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Why more white parents should be talking with their kids about racism

Head on photo of older man demonstrating with crowd of white people on city sidewalk. He is dressed in cold weather cap, jacket and gloves holding a handmade sign of white cardboard with black lettering that reads "hashtag End White Silence."
Showing Up For Racial Justice Kansas City (SURJ KC)
"A headache is nothing compared to really thinking about the long-term impact of racial injustice on the lives of kids of color in this country," Dr. Jennifer Harvey on parents who avoid conversations about race with their kids.

White families have a tendency to avoid tough racial conversations by teaching colorblindness or by failing to intervene when witnessing racist behavior—habits that reinforce racism in American culture.

Children recognize and experience race at a young age and family is often the starting place where they learn racism or the tools to combat it.

The dinner table, a common place where racism is heard, is an opportunity to “practice breaking silence,” said Professor Jennifer Harvey, of Drake University. “My kids need to see me be willing to challenge racism.”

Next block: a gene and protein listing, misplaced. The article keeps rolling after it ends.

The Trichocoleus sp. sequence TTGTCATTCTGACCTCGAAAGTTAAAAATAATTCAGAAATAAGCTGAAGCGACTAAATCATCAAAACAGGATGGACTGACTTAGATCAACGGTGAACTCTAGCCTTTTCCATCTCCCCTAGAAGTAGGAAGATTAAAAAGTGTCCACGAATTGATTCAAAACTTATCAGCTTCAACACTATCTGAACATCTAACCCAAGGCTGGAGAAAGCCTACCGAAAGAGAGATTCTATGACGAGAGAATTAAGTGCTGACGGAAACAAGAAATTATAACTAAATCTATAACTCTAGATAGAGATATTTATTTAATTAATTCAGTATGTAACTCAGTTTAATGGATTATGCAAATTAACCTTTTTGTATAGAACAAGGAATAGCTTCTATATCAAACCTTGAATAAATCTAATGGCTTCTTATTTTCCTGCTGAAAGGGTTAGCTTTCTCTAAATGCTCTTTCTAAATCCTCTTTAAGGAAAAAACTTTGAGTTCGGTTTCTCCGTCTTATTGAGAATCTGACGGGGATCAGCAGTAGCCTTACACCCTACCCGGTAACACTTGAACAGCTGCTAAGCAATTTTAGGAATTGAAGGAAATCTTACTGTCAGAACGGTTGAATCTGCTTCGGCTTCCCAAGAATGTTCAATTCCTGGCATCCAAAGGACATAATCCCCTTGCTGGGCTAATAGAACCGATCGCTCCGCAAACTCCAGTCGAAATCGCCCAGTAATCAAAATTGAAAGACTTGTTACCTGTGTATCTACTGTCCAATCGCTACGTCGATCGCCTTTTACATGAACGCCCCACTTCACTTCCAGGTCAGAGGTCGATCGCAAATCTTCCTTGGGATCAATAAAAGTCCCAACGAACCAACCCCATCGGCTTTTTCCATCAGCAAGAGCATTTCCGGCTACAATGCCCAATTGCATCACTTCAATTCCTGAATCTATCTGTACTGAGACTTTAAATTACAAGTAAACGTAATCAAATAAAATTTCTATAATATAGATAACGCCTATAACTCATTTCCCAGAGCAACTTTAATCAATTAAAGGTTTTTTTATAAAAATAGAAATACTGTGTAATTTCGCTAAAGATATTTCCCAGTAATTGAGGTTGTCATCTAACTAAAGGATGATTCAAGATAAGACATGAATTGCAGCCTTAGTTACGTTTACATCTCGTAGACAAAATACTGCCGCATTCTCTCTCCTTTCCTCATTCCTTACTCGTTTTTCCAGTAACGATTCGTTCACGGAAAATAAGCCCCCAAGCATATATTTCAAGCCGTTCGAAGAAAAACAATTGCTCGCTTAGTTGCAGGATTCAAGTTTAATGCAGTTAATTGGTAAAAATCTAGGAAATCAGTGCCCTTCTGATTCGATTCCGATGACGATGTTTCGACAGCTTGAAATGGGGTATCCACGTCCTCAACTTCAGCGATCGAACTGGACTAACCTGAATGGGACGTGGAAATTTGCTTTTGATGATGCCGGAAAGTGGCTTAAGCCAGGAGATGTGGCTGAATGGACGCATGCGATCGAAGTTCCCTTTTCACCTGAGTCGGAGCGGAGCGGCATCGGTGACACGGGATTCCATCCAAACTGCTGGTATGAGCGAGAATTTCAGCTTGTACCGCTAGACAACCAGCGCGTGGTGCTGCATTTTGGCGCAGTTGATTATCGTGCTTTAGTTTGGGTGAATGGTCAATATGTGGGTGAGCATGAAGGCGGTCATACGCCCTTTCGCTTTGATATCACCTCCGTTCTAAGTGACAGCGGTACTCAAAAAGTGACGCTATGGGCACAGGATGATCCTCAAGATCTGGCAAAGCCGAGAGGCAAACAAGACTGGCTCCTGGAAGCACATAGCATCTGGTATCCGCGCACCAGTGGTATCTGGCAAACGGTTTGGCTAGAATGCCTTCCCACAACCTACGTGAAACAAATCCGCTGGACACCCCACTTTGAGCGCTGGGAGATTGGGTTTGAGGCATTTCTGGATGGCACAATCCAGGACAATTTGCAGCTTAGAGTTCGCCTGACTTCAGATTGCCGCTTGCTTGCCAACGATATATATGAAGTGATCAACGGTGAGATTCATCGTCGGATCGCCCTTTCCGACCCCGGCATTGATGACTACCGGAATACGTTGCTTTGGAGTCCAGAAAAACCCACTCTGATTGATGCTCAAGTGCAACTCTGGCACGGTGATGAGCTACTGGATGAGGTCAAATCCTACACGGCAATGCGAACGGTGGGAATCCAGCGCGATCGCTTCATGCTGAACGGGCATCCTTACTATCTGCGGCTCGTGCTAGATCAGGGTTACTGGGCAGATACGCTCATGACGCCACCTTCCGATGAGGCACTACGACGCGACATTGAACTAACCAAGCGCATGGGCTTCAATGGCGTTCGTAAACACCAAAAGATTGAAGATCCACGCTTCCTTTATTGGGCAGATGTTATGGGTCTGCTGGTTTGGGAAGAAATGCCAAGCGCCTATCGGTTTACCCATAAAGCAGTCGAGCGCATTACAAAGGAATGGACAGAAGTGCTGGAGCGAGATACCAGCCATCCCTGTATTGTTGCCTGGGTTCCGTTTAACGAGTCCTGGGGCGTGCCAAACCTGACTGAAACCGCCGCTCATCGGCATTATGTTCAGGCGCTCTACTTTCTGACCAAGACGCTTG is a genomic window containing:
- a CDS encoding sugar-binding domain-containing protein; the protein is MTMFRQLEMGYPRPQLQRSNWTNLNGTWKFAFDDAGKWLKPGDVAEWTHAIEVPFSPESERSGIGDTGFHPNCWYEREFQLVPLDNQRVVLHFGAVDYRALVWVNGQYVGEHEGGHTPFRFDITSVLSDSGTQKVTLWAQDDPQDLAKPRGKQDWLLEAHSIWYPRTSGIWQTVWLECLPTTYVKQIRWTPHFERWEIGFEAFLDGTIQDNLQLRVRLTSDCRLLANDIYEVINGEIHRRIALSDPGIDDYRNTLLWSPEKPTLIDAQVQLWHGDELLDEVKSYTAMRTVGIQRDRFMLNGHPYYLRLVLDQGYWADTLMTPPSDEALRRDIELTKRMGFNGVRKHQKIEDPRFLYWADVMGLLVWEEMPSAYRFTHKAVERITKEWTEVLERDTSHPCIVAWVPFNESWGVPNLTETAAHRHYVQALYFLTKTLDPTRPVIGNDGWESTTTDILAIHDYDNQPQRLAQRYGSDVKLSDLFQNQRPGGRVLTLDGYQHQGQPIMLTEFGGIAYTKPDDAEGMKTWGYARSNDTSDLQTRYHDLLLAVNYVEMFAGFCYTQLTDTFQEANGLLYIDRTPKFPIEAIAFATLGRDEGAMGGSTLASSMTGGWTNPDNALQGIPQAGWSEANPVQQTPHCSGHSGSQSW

Parents should be approachable, engaging, willing to learn and model the behavior they want to instill in their children.

Many parents teach white silence or colorblindness because they weren’t equipped with the language to educate on racial injustice. However, not having the necessary conversation is not the solution, Harvey said.

Where white families might be able to avoid the topic, minority families cannot.

Harvey emphasized, “These are not issues they get to shrug off, their lives are at stake.”

According to Prof. Harvey, more white people have engaged in race conversations in 2020, and she hopes to see them continue to stand in partnership with minority leaders pushing for racial justice.

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